The action applies to CIBC mortgages as well mortgages through related entities such as Firstline Mortgages and President’s Choice Financial.”
Read the entire press release here.
Understand Your Mortgage Penalty & Early Termination Fee Upfront
Most homeowners approach mortgage brokers and big banks seeking the mortgage with the best rate. In many cases, once a reasonable rate is found, borrowers simply agree and sign without paying attention to the details of their great mortgage “deal.”
While a great rate can make you feel like you have won the lottery, you may be robbing yourself in the long-run if you ignore the details of prepayment mortgage penalties and early termination fees. If your future plans involve actions which may require you to get out of your mortgage early, you may end up paying more in penalties than you would have saved with the great rate you found.
Common Prepayment Mortgage Penalties & Early Termination Fees
Most Canadian mortgage lenders will charge borrowers who pay their mortgage off early by charging the greater of three months interest or the interest rate differential as a mortgage penalty.
The Three Months Interest Mortgage Penalty
To calculate a prepayment mortgage penalty based on three months interest, the lender will take the amount which was paid off early and calculate the interest they would have earned over three months. This can be computed by multiplying the amount prepaid by the annual interest rate currently in effect for the mortgage and dividing by 4, since 3 months is equal to a quarter of a year.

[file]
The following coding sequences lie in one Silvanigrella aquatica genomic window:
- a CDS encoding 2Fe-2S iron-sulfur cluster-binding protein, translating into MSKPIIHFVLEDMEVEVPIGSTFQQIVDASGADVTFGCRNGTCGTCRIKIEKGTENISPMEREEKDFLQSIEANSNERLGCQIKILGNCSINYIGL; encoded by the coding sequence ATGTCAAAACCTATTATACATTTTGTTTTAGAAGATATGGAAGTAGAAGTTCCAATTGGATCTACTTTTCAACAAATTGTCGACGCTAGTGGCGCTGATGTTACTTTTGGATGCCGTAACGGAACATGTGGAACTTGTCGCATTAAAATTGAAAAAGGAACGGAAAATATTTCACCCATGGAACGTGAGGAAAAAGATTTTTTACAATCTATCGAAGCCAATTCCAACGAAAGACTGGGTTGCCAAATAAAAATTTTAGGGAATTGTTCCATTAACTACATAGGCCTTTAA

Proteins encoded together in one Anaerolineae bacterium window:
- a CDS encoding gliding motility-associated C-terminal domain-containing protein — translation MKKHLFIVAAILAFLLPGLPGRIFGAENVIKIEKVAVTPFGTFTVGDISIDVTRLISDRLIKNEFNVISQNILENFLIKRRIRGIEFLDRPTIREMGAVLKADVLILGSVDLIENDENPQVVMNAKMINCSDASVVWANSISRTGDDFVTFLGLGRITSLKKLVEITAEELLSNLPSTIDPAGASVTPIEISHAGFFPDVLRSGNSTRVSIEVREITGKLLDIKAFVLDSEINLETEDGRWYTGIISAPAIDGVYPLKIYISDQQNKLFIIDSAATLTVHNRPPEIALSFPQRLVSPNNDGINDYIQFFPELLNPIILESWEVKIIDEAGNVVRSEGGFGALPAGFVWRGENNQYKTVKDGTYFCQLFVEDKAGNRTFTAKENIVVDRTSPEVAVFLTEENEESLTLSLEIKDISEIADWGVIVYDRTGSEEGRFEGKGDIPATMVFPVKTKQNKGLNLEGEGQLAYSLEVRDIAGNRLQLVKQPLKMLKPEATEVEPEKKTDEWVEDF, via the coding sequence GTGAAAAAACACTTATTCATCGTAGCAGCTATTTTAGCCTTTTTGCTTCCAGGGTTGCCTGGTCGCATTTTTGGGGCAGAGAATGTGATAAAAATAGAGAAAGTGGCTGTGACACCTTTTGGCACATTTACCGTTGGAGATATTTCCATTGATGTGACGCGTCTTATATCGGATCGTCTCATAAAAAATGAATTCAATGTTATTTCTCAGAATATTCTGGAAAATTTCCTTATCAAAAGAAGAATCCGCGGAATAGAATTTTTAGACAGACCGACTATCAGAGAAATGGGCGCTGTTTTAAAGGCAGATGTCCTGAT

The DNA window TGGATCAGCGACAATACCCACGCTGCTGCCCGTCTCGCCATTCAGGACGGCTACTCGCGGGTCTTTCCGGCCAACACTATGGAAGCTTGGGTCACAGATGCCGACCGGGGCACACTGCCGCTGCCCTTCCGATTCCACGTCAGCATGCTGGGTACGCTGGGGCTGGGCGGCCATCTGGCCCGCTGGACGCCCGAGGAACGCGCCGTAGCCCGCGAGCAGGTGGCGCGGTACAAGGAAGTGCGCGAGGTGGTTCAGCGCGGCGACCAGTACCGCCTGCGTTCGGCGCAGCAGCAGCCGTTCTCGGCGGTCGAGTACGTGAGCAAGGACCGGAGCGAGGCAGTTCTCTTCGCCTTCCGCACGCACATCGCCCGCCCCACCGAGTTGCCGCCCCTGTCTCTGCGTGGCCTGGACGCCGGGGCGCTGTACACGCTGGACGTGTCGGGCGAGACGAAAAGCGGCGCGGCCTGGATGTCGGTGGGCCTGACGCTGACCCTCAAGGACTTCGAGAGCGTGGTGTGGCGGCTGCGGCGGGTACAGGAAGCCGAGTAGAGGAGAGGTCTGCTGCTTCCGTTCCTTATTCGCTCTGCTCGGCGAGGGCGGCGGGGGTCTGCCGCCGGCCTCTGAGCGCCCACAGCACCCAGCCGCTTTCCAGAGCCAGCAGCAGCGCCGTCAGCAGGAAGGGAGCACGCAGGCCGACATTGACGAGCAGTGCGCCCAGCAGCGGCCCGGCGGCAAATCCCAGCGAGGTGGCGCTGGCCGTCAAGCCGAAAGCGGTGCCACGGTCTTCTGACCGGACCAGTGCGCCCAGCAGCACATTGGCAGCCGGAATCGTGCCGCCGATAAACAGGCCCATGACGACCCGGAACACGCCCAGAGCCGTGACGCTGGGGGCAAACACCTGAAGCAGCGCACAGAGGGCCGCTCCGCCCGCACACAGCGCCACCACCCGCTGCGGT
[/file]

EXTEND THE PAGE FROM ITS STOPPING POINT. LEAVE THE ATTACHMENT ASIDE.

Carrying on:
For example: If you are paying 5% interest on your mortgage and your mortgage penalty is three months interest for a $100,000 prepayment, you would be charged:
$100,000 x 0.05 / 4
= $5,000 / 4
A $1,250 penalty is a hefty sum to pay for getting out of your mortgage early, but you could pay more if the interest rate differential is calculated to a larger amount!
Interest Rate Differential Mortgage Penalty
To calculate a prepayment mortgage penalty based on the interest rate differential, the lender will take the difference between the interest rate currently in effect for the mortgage and the lender’s current posted rate for the length of time remaining in your mortgage term. The result is the interest rate the lender will apply to the remaining length of time on your mortgage.